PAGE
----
This week's WWE SmackDown was the final show before the inaugural Payback pay-per-view this Sunday. It was the final opportunity to give the event its proper build, as the main event comprised of Randy Orton, Kane and Daniel Bryan against the Shield, with The Shield's six month streak of not getting pinned or forced to submit on the line.

The show started with Daniel Bryan talking in the ring, attempting to make amends with Kane. Unfortunately, this didn't last long, as the two began to argue. Randy Orton tried to play Dr. Shelby, but soon found himself in the heat of the discussion as well. The Shield soon sizzled the heat by cutting a promo with their amateur camera. Good way to build up for the main event.

Sheamus vs. Antonio Cesaro was a great match, and proves how much Cesaro can be a major player for the company. This match had pay-per-view for the World Heavyweight Championship written all over it, and it is sad that the WWE does not capitalize on Cesaro's abilities. Sheamus does well with opponents that share a similar hard-hitting style, and a feud with Cesaro would be worth the investment. Hopefully, we will see more of Cesaro on the winning side in the near future, instead of jobbing to upper mid-card/main event superstars. Sandow blindsiding Sheamus was a good way to gain momentum, but lowered his chances of winning at Payback.

Heath Slater vs. The Great Khali was a step up for 3MB. We all can admit that the trio was failed project, and they fell victim to a much more interesting heel group named The Shield. However, the trio can still benefit from being together, because we also can admit that none of them were relevant right before they aligned with each other. Expect for maybe Heath Slater, with his Legend Killer 2.0 gimmick (which WWE Creative could have done much more with; he was actually getting over).

Chris Jericho/Alberto Del Rio vs. Dolph Ziggler/Big E. Langston was improperly booked. First of all, they could have done without Ziggler competing in a match until Payback, especially since he did not compete on Raw. The question could be posed about him not being cleared on Raw, but let's be real, here—Smackdown is only a day later, so I doubt if that was the case.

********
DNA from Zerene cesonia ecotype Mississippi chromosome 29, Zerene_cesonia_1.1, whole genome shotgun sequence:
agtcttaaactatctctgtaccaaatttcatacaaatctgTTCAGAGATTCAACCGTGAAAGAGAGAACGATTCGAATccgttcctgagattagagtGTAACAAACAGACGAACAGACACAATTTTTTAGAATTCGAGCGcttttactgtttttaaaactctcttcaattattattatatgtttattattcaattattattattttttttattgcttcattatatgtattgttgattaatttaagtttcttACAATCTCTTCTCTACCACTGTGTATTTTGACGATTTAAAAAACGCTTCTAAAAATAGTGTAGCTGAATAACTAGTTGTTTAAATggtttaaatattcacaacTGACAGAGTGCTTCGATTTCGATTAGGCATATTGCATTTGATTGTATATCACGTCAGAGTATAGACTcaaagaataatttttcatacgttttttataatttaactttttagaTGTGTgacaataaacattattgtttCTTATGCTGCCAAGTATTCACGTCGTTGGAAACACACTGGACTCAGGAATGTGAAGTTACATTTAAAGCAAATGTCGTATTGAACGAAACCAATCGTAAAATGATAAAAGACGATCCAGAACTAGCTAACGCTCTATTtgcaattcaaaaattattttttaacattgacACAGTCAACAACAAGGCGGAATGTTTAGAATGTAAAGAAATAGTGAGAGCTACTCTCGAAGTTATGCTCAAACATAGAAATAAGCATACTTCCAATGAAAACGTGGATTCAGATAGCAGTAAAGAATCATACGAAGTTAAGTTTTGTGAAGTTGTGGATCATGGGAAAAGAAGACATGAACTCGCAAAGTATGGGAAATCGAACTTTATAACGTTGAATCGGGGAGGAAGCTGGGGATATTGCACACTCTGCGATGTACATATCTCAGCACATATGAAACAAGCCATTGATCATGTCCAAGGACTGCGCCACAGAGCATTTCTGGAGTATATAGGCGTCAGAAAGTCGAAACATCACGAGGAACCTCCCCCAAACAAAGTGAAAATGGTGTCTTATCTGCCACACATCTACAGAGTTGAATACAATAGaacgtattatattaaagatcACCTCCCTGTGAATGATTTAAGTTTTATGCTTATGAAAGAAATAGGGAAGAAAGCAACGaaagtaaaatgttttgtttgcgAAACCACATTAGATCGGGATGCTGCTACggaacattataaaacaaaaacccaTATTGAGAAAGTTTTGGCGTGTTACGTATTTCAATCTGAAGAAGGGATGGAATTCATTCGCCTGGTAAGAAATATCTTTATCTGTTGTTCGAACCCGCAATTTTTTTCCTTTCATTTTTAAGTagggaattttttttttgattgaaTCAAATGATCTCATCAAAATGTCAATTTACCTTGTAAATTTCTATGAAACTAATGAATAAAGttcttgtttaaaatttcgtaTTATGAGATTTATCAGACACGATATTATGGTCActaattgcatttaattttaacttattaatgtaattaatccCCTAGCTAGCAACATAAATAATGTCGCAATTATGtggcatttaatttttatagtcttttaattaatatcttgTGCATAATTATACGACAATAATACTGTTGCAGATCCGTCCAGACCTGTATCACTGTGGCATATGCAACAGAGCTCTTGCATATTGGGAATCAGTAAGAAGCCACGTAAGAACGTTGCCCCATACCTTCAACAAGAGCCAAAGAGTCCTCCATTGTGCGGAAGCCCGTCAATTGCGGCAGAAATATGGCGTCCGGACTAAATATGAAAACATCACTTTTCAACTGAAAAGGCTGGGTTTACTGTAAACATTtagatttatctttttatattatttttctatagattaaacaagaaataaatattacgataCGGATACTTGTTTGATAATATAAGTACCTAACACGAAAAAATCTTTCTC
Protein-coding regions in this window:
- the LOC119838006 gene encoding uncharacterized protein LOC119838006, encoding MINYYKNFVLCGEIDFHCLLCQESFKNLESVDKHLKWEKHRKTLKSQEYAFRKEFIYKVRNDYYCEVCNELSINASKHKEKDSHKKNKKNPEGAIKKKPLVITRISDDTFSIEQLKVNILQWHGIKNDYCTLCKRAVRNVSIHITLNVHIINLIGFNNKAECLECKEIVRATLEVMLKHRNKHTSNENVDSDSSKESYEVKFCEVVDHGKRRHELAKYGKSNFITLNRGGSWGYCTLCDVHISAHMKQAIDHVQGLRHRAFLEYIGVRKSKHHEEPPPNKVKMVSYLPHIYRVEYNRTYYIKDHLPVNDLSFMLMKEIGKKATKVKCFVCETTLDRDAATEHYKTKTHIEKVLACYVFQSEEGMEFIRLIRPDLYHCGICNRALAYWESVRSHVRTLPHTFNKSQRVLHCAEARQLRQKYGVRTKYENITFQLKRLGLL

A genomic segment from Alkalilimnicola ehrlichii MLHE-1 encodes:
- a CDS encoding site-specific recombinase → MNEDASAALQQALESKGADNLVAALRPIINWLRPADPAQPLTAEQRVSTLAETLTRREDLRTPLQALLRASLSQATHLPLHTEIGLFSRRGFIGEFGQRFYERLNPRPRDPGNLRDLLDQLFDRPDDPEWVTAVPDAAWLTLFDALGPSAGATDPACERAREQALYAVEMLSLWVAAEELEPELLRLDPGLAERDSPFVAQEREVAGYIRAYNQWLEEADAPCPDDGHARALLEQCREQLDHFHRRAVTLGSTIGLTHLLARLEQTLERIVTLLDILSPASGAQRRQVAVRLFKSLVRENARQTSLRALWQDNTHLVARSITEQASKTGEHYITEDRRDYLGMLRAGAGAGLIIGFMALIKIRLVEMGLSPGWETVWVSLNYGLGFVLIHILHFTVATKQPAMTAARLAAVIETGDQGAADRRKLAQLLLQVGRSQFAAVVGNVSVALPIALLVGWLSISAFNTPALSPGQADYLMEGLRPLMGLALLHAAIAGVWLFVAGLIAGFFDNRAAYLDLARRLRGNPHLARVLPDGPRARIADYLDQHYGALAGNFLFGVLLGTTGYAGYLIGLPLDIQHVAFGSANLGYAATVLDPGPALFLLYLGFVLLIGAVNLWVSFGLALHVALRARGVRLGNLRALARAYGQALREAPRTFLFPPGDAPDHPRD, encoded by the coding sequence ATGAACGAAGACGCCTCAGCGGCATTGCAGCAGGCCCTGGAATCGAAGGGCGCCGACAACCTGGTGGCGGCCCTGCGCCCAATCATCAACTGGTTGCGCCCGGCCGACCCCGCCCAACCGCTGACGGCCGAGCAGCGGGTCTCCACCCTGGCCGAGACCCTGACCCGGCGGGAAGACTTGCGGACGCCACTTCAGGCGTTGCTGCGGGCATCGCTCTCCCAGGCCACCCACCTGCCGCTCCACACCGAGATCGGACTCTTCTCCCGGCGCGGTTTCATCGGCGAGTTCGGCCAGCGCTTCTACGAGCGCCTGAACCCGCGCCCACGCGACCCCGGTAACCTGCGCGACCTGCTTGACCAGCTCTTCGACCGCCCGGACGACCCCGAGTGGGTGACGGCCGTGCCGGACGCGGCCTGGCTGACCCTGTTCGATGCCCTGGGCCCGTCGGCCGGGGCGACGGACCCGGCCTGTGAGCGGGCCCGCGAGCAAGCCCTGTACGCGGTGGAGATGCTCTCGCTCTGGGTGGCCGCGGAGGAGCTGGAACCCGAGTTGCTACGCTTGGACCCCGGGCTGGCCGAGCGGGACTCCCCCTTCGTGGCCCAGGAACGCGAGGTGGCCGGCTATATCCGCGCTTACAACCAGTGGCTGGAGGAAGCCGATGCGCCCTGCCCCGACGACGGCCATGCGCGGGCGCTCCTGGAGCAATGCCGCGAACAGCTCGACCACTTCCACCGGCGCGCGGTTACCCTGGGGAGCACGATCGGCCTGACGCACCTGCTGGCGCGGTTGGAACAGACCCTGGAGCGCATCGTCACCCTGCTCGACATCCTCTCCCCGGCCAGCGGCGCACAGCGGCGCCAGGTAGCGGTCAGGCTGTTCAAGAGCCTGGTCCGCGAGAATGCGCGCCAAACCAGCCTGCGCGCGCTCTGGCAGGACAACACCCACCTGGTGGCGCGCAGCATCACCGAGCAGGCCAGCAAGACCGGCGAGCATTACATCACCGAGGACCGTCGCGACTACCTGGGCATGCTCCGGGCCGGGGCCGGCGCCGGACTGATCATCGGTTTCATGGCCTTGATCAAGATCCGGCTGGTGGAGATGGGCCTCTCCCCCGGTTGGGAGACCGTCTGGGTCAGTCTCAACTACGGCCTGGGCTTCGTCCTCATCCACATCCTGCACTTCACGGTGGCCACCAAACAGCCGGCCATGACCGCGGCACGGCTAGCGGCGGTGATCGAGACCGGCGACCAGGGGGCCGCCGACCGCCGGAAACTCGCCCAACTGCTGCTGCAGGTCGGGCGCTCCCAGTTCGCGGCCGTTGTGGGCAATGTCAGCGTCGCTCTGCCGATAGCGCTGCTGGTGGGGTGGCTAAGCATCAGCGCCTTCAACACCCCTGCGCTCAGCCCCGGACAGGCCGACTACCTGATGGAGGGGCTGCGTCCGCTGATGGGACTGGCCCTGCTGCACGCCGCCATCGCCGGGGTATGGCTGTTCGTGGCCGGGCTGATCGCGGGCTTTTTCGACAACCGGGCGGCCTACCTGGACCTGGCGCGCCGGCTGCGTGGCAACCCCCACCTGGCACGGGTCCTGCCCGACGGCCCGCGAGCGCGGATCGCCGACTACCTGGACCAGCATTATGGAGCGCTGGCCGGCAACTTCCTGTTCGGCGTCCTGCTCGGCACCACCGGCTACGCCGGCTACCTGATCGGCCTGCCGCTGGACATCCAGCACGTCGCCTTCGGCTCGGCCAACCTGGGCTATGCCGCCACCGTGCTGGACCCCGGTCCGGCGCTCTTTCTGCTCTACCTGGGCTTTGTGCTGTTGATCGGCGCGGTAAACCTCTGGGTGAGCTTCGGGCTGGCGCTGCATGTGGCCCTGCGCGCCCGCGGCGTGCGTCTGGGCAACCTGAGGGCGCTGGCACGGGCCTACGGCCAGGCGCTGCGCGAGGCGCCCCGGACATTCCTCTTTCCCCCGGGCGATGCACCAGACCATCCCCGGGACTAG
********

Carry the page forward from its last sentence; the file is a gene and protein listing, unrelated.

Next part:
Ziggler could have played on the most recent report that he was not cleared to wrestle yet, which would have garnered some kind of intrigue to see if he was really going to compete on Sunday. Instead, he competes on Smackdown, is the one who actually gets pinned, and continues to lose stock as the World Heavyweight Champion. Bad idea, not matter how you slice it.

Kaitlyn vs. Aksana being a random scuffle that I suppose was ruled a no-contest was a waste of time, and completely purposeless. It did absolutely nothing to build interest toward her match against AJ at Payback, even if they were trying to have her be angry about the secret admirer ruse. I feel like I'm already giving it too much time, so let's move on.

Curtis Axel vs. Wade Barrett was also quite puzzling. To save any dignity that Wade Barrett has, he should not have been a part of this match. Instead, The Miz should have been the person that Curtis Axel defeated to gain momentum, while Wade Barrett did commentary. After Axel wins, Barrett could have stood up from the table and had a staredown with Axel to build steam for the triple threat match. This definitely would have been a better option than to have the IC champion lose right before his PPV match. The Miz giving Axel the Skull Crushing Finale would have been better suited after Axel defeated him and was distracted by Barrett after the match. Again, bad booking heading to the PPV.

I have mixed feelings about the Kane/Daniel Bryan/Randy Orton vs. The Shield match, but mainly favoring the negative side. Yes, it was a great match, and did a great job putting all three winners over before their respective PPV matches. However, defeating The Shield clean on Smackdown after a six-month semi-undefeated (including the hiccup of them losing by DQ before Extreme Rules) streak was a bad idea.

The Shield ran roughshod over the WWE, defeating a total of eight world champions (John Cena, Kane, Daniel Bryan, Randy Orton, Chris Jericho, Sheamus, Big Show and The Undertaker). This win should have been saved for a PPV, with a proper build around it. Say what you want, but The Shield is starting to lose some stock as well. Yes, they are still very over, but the WWE has created a glass ceiling over them, and have not been as creative with them as the first few months of their tenure (very similar to how they booked The Nexus). Hopefully we will see more intriguing angles for The Shield in the months to come. If not, we will see more losses than wins, which would be terrible seeing how WWE really had something going with them.

Do you think The Shield should have lost clean on Smackdown? Sound off below.

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